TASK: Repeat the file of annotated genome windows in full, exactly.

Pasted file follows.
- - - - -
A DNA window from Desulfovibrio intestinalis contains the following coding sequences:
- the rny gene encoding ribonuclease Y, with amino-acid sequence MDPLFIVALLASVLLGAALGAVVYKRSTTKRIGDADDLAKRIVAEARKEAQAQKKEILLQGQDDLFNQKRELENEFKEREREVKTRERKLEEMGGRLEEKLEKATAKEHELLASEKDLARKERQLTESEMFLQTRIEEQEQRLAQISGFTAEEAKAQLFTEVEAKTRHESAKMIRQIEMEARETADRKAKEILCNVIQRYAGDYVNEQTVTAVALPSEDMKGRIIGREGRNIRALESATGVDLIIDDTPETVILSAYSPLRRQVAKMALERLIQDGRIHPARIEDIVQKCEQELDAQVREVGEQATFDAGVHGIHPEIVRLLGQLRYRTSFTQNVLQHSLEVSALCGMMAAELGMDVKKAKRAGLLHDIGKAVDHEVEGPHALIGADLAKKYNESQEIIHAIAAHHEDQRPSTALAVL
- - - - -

A DNA window from Desulfovibrio intestinalis contains the following coding sequences:
- the rny gene encoding ribonuclease Y, with amino-acid sequence MDPLFIVALLASVLLGAALGAVVYKRSTTKRIGDADDLAKRIVAEARKEAQAQKKEILLQGQDDLFNQKRELENEFKEREREVKTRERKLEEMGGRLEEKLEKATAKEHELLASEKDLARKERQLTESEMFLQTRIEEQEQRLAQISGFTAEEAKAQLFTEVEAKTRHESAKMIRQIEMEARETADRKAKEILCNVIQRYAGDYVNEQTVTAVALPSEDMKGRIIGREGRNIRALESATGVDLIIDDTPETVILSAYSPLRRQVAKMALERLIQDGRIHPARIEDIVQKCEQELDAQVREVGEQATFDAGVHGIHPEIVRLLGQLRYRTSFTQNVLQHSLEVSALCGMMAAELGMDVKKAKRAGLLHDIGKAVDHEVEGPHALIGADLAKKYNESQEIIHAIAAHHEDQRPSTALAVL